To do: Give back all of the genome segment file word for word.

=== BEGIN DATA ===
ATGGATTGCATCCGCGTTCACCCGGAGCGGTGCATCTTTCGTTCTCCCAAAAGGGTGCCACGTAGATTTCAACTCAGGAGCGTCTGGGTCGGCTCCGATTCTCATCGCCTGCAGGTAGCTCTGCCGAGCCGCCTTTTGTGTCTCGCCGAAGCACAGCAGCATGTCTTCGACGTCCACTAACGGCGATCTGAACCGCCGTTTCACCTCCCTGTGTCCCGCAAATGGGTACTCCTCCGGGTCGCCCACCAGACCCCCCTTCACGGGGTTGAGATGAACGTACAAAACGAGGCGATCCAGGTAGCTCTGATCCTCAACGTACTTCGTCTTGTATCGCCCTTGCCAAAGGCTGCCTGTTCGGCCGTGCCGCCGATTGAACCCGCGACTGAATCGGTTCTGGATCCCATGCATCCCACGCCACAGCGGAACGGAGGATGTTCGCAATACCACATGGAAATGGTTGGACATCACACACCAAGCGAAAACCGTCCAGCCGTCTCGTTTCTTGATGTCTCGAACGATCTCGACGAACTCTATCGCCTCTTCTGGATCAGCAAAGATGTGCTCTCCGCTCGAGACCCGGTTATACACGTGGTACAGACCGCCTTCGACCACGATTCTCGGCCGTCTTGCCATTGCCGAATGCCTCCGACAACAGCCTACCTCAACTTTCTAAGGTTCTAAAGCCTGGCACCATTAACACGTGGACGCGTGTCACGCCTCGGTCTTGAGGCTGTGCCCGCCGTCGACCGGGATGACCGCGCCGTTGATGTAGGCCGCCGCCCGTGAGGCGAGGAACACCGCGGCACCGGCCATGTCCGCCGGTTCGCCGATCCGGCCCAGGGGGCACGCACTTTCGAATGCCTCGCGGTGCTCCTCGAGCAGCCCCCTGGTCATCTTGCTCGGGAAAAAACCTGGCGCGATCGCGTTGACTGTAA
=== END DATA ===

ATGGATTGCATCCGCGTTCACCCGGAGCGGTGCATCTTTCGTTCTCCCAAAAGGGTGCCACGTAGATTTCAACTCAGGAGCGTCTGGGTCGGCTCCGATTCTCATCGCCTGCAGGTAGCTCTGCCGAGCCGCCTTTTGTGTCTCGCCGAAGCACAGCAGCATGTCTTCGACGTCCACTAACGGCGATCTGAACCGCCGTTTCACCTCCCTGTGTCCCGCAAATGGGTACTCCTCCGGGTCGCCCACCAGACCCCCCTTCACGGGGTTGAGATGAACGTACAAAACGAGGCGATCCAGGTAGCTCTGATCCTCAACGTACTTCGTCTTGTATCGCCCTTGCCAAAGGCTGCCTGTTCGGCCGTGCCGCCGATTGAACCCGCGACTGAATCGGTTCTGGATCCCATGCATCCCACGCCACAGCGGAACGGAGGATGTTCGCAATACCACATGGAAATGGTTGGACATCACACACCAAGCGAAAACCGTCCAGCCGTCTCGTTTCTTGATGTCTCGAACGATCTCGACGAACTCTATCGCCTCTTCTGGATCAGCAAAGATGTGCTCTCCGCTCGAGACCCGGTTATACACGTGGTACAGACCGCCTTCGACCACGATTCTCGGCCGTCTTGCCATTGCCGAATGCCTCCGACAACAGCCTACCTCAACTTTCTAAGGTTCTAAAGCCTGGCACCATTAACACGTGGACGCGTGTCACGCCTCGGTCTTGAGGCTGTGCCCGCCGTCGACCGGGATGACCGCGCCGTTGATGTAGGCCGCCGCCCGTGAGGCGAGGAACACCGCGGCACCGGCCATGTCCGCCGGTTCGCCGATCCGGCCCAGGGGGCACGCACTTTCGAATGCCTCGCGGTGCTCCTCGAGCAGCCCCCTGGTCATCTTGCTCGGGAAAAAACCTGGCGCGATCGCGTTGACTGTAA